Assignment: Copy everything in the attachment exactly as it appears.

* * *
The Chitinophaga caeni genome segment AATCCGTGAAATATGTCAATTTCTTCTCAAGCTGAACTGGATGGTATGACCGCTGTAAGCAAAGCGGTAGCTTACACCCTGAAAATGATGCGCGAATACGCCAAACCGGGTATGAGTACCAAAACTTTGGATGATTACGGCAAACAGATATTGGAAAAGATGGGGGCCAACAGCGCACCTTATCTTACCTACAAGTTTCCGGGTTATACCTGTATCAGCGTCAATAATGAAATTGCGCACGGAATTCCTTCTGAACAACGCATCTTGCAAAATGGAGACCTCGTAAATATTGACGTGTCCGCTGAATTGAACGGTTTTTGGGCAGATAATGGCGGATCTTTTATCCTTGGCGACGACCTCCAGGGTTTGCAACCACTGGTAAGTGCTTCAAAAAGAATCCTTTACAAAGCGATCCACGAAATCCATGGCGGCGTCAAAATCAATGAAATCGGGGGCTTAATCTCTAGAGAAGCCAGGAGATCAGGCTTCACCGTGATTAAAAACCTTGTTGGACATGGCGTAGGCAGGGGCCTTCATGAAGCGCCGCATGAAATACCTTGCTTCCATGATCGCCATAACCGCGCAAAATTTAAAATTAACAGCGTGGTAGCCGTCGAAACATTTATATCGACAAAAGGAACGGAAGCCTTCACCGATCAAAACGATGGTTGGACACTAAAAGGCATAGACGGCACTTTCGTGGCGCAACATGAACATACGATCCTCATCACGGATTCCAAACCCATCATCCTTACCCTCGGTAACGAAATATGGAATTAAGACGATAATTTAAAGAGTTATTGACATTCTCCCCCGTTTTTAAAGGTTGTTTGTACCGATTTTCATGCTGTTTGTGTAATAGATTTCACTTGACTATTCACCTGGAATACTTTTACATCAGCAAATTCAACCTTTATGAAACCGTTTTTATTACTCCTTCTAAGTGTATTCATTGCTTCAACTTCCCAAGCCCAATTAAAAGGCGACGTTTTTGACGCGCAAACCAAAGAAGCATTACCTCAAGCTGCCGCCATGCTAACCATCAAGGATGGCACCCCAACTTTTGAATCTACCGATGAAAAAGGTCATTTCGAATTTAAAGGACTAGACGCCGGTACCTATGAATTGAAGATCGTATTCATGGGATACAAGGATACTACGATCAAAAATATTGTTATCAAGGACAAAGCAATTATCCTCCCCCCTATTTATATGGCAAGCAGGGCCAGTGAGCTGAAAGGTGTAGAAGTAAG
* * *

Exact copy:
The Chitinophaga caeni genome segment AATCCGTGAAATATGTCAATTTCTTCTCAAGCTGAACTGGATGGTATGACCGCTGTAAGCAAAGCGGTAGCTTACACCCTGAAAATGATGCGCGAATACGCCAAACCGGGTATGAGTACCAAAACTTTGGATGATTACGGCAAACAGATATTGGAAAAGATGGGGGCCAACAGCGCACCTTATCTTACCTACAAGTTTCCGGGTTATACCTGTATCAGCGTCAATAATGAAATTGCGCACGGAATTCCTTCTGAACAACGCATCTTGCAAAATGGAGACCTCGTAAATATTGACGTGTCCGCTGAATTGAACGGTTTTTGGGCAGATAATGGCGGATCTTTTATCCTTGGCGACGACCTCCAGGGTTTGCAACCACTGGTAAGTGCTTCAAAAAGAATCCTTTACAAAGCGATCCACGAAATCCATGGCGGCGTCAAAATCAATGAAATCGGGGGCTTAATCTCTAGAGAAGCCAGGAGATCAGGCTTCACCGTGATTAAAAACCTTGTTGGACATGGCGTAGGCAGGGGCCTTCATGAAGCGCCGCATGAAATACCTTGCTTCCATGATCGCCATAACCGCGCAAAATTTAAAATTAACAGCGTGGTAGCCGTCGAAACATTTATATCGACAAAAGGAACGGAAGCCTTCACCGATCAAAACGATGGTTGGACACTAAAAGGCATAGACGGCACTTTCGTGGCGCAACATGAACATACGATCCTCATCACGGATTCCAAACCCATCATCCTTACCCTCGGTAACGAAATATGGAATTAAGACGATAATTTAAAGAGTTATTGACATTCTCCCCCGTTTTTAAAGGTTGTTTGTACCGATTTTCATGCTGTTTGTGTAATAGATTTCACTTGACTATTCACCTGGAATACTTTTACATCAGCAAATTCAACCTTTATGAAACCGTTTTTATTACTCCTTCTAAGTGTATTCATTGCTTCAACTTCCCAAGCCCAATTAAAAGGCGACGTTTTTGACGCGCAAACCAAAGAAGCATTACCTCAAGCTGCCGCCATGCTAACCATCAAGGATGGCACCCCAACTTTTGAATCTACCGATGAAAAAGGTCATTTCGAATTTAAAGGACTAGACGCCGGTACCTATGAATTGAAGATCGTATTCATGGGATACAAGGATACTACGATCAAAAATATTGTTATCAAGGACAAAGCAATTATCCTCCCCCCTATTTATATGGCAAGCAGGGCCAGTGAGCTGAAAGGTGTAGAAGTAAG